HiRISE took this first test image from orbit on March 24, 2006, from an altitude of 2,489 kilometers (1,547 miles). The scene covers an area 49.8 kilometers (30.9 miles) wide and 23.6 kilometers (11.7 miles) high, of landscape typical of Mars' mid-latitude southern highlands.
Credit: NASA/JPL-Caltech/University of Arizona.
BOULDER, Colorado -- NASA's newest arrival at the red planet has completed an early checkout of several instruments, offering scientists a glimpse of what's ahead in the probe's up-close survey work.
The feature instrument aboard the Mars Reconnaissance Orbiter (MRO) is the High Resolution Imaging Science Experiment (HiRISE), the most powerful camera to ever leave Earth orbit. It is getting high praise from mission team members.
The first HiRISE images of Mars were taken March 23. More were made March 25. These will be the camera's only photos for the next six months. It is now powered off in preparation for aerobraking maneuvers to begin soon.
Aerobraking is the delicate art of dipping into the thin Martian upper atmosphere. Hundreds of dips are scheduled over the next several months to place MRO into an orbit ideal for science operations. These carefully calculated excursions into the upper atmosphere permit friction instead of fuel to slow the spacecraft down.
MRO has been flying in elongated loops around Mars since it entered orbit around the planet earlier this month. It has joined other craft that are also investigating the red planet: NASA's Mars Global Surveyor, Mars Odyssey, the Spirit and Opportunity rovers wheeling about on the martian surface, as well as the orbiting European Space Agency's (ESA) Mars Express.
Testing for the jitters
The HiRISE camera successfully took two sets of Mars images. One set of four images was designed to test spacecraft "jitter"-the effects of moving parts in other MRO instruments on HiRISE images.
Those jitter evaluations were successful. The test shots also showed great clarity of the surface and are expected to be released at a later date.
"The jitter images look great, except for a few percent of the lines which are smeared due to jitter. We were trying to measure the jitter...so this test was a success," Alfred McEwen, HiRISE principal investigator of the University of Arizona in Tucson told SPACE.com.
HiRISE will image many areas totaling about one percent of Mars' surface in unprecedented detail, revealing features as small as 3 feet (one meter). Ball Aerospace here in Boulder built HiRISE for the University of Arizona.
"The HiRISE images are terrific! And these are engineering images and not final science images taken from the final MRO orbit," said Jim Graf, the MRO project manager at the Jet Propulsion Laboratory (JPL) in Pasadena, California. "The high signal-to-noise sensitivity of the instrument stands out in the images," he told SPACE.com.
Graf said the images also depict the excellent work done by the government, industry and university team in designing, building, and operating the most advanced camera ever sent to another planet. "The team did a great job of planning and implementing the acquisition of these very difficult images."
But stay tuned, Graf added: "The images returned next fall, after we have achieved the final science orbit, will enable new insights of Mars and will help to identify future landing sites."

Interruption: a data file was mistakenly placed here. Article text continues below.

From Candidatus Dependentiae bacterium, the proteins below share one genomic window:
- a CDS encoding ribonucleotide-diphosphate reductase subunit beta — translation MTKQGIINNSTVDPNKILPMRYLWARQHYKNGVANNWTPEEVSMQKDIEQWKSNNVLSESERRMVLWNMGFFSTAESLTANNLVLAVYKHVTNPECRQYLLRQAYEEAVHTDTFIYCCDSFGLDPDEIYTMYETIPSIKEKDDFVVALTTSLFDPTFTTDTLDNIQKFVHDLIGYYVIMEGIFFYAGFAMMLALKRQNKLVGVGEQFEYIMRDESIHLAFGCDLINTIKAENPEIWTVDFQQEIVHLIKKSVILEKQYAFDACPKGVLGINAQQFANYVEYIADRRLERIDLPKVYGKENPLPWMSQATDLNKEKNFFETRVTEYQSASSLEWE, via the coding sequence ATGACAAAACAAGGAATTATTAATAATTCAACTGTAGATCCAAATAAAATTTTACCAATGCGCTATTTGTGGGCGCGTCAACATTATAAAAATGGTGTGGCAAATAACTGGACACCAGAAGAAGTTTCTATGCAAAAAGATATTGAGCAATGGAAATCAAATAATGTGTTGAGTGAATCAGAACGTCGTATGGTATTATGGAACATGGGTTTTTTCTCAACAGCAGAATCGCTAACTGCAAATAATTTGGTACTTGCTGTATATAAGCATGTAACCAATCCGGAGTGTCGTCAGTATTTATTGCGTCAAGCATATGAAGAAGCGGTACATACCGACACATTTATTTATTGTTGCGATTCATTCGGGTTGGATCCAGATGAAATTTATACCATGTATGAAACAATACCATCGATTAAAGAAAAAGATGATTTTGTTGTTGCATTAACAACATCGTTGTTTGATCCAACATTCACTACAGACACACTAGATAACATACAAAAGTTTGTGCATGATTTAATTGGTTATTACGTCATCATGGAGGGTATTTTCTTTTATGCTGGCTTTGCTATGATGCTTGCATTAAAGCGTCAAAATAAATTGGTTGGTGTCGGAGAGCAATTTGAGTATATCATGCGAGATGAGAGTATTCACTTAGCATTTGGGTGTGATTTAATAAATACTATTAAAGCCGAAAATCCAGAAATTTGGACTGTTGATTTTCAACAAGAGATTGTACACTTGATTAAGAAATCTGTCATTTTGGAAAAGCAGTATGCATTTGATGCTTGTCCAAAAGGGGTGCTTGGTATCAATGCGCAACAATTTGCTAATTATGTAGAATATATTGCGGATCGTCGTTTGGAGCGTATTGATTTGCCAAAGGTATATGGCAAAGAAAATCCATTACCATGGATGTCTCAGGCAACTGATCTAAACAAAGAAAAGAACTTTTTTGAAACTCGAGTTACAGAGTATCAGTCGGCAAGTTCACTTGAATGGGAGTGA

Graf noted that two other imagers on MRO were also turned on and acquired all of their planned images. The data from the Context Camera (CTX) and a Mars Color Imager (MARCI) will be released later. Both instruments were developed by Malin Space Science Systems of San Diego, California.
"The spacecraft is in good health and we are not working any anomalies or issues. The team is preparing for aerobraking start," Graf said.
Even though the HiRISE images were taken in test mode, they have already generated scientific interest.
"One thing that caught my eye was how sharp the small craters appeared," said JPL's Richard Zurek, project scientist for MRO. That sharpness, he said, will help improve the dating of the surface, enabling scientists to separate primary impacts from objects that bounce across Mars to create secondary features.
Zurek said HiRISE has the ability to resolve debris at the base of scarps, in craters, and other places that should help researchers test various geological formation theories, "once we get the best HiRISE resolution from our primary science orbit," he told SPACE.com.
The resolution of the HiRISE test images is not as good as the very best currently achieved by the Mars Orbiter Camera on the Mars Global Surveyor, also busy at work circling the red planet.
However, Zurek said that the HiRISE resolution and the swath of terrain the powerful camera can scan is a unique combination. Looking ahead, he advised that the HiRISE resolution from MRO's nominal science orbit will improve by nearly a factor of ten.
"For me, these images, beautiful as they are, are just a promise of what more will come once we are in the science orbit," Zurek concluded.
MRO was launched August 12, 2005 and began orbiting Mars on March 10 of this year.
Duty of the spacecraft is to characterize the surface, subsurface, and atmosphere of Mars, and identify potential landing sites for future missions, such as NASA's Phoenix lander that will touch down on Mars in 2008 and explore the martian arctic.
The $720 million MRO mission is managed for the NASA Science Mission Directorate in Washington, D.C. by the Jet Propulsion Laboratory (JPL) in Pasadena, California. Lockheed Martin Space Systems in neighboring Denver, Colorado designed, built, and operates the Mars orbiter.